Review Blog

Aug 21 2018

The fierce country by Stephen Orr

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Wakefield Press, 2018. ISBN 9781743055748
(Age: 14+) Recommended. True stories.
Forget the spiders, snakes and crocodiles, the true danger of Australia is its fierce heart, the harsh country that has continually challenged those who dare venture here. Stephen Orr's collection of stories are all true, some will be familiar to readers from past newspaper reports, others less known or forgotten, from the 1830s to the present day. He calls it Australia's unsettled heart, evoking not just the scarcity of people but also the sense of unease, and of something disturbed, beginning with the intrusion of white settlers and explorers, intent on conquering the land and dispersing the Aboriginal people. He tells of the black line in Tasmania, the Myall Creek massacre in New South Wales and the resistance of Jandamarra in the Kimberleys. But the stories reveal not just a frontier conflict with the people, it is a conflict with the land itself. People venture into a land that they have no understanding of, no appreciation of its power - so there are the stories of men, women, children and families who perish in the desert - the Calvert expedition of the 1890s, Lasseter in the 1930s, Nicholas Bannon in 1959, the Page family on the Birdsville Track in 1963, the jackeroos Simon Amos and James Annetts in 1986, Austrian tourist Caroline Grossmueller in 1998, and so on.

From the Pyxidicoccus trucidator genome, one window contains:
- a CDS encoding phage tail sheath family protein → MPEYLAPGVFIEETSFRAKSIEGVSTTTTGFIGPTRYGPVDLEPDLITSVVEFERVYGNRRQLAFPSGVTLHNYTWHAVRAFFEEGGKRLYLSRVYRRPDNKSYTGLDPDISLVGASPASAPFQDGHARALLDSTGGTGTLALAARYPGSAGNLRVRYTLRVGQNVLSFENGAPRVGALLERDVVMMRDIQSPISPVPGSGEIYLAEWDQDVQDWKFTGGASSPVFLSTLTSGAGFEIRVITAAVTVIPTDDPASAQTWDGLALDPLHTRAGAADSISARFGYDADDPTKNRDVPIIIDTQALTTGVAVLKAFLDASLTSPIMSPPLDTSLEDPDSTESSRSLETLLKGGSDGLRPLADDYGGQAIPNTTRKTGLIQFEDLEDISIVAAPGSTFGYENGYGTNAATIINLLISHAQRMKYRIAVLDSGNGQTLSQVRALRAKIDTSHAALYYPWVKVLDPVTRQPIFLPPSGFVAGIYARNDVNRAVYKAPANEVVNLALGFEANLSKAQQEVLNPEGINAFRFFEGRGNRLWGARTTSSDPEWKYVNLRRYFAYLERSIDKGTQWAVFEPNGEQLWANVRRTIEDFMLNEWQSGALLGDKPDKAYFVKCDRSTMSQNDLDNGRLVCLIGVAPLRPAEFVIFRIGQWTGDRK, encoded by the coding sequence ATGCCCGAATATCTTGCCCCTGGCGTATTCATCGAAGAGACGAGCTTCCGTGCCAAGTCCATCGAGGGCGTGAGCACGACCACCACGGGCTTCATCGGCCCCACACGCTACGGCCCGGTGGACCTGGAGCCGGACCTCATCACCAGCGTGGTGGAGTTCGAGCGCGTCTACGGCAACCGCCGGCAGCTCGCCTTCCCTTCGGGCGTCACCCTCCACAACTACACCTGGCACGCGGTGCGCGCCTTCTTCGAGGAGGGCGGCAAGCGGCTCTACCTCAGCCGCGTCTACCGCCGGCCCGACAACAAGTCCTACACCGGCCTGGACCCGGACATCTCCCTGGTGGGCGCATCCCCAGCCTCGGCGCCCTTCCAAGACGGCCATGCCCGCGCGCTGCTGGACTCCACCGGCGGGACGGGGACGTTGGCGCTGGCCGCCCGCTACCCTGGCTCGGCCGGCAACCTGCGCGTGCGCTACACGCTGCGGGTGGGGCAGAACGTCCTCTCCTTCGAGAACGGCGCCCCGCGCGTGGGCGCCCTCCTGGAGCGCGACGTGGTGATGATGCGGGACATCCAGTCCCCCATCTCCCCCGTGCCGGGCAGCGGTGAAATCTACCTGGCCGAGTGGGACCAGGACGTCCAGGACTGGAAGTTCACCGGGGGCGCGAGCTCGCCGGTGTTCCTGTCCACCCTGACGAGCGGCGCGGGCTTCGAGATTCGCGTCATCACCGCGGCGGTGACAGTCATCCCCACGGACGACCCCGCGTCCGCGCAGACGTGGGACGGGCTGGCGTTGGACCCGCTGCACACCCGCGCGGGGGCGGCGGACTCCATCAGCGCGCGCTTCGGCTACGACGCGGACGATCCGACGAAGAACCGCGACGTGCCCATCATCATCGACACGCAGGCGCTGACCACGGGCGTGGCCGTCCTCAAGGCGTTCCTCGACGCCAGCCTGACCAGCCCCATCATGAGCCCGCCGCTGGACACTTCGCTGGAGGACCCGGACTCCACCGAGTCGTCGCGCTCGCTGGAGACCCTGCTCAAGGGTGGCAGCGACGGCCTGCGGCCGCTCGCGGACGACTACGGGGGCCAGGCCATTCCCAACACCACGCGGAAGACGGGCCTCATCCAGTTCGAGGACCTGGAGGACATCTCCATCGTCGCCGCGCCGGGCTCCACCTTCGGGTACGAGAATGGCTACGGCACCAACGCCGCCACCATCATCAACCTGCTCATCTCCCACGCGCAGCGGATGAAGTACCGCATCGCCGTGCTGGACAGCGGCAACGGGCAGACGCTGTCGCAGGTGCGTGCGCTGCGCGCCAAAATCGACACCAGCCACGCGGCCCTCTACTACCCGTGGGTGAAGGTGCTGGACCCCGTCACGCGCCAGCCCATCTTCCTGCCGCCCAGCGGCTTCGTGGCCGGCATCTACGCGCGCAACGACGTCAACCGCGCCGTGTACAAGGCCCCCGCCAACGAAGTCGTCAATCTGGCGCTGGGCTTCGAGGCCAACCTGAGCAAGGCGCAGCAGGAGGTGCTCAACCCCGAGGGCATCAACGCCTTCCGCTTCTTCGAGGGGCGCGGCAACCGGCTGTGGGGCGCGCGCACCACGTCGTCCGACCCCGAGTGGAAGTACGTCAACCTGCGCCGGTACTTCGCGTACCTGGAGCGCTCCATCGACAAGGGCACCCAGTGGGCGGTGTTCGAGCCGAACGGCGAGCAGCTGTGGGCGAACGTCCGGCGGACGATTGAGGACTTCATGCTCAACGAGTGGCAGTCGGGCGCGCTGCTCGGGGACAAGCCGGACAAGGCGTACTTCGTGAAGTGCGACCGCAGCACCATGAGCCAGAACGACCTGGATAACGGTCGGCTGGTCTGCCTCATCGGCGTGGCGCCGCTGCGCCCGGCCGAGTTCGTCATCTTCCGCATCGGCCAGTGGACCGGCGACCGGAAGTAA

And then there are the stories of the murderers and felons who roam the interior - the stories of the Gatton murders, the Murchison murders, the disappearance of Peter Falconio, the murder of Imran Zilic. Australian cinema has drawn on this horror with films such as 'Wake in Fright', 'Picnic at Hanging Rock', and 'Wolf Creek'.
As Stephen Orr says, these are just a few of the stories, there are hundreds more. He writes
"...the legacy of the last 200 years will be hard to shake. We are still tempted to see our country as some sort of marauding monster... Then there is the realisation we are the aliens...
The Fierce Country holds no malice, but neither pity. It just sits, and bakes, and waits. We do the rest. We provoke it... Misunderstand it... Resent it..."
I recommend this book for students of Australian history, for readers of non-fiction, for readers of murder and mystery stories, for anyone who just enjoys a good collection of short stories.
Helen Eddy

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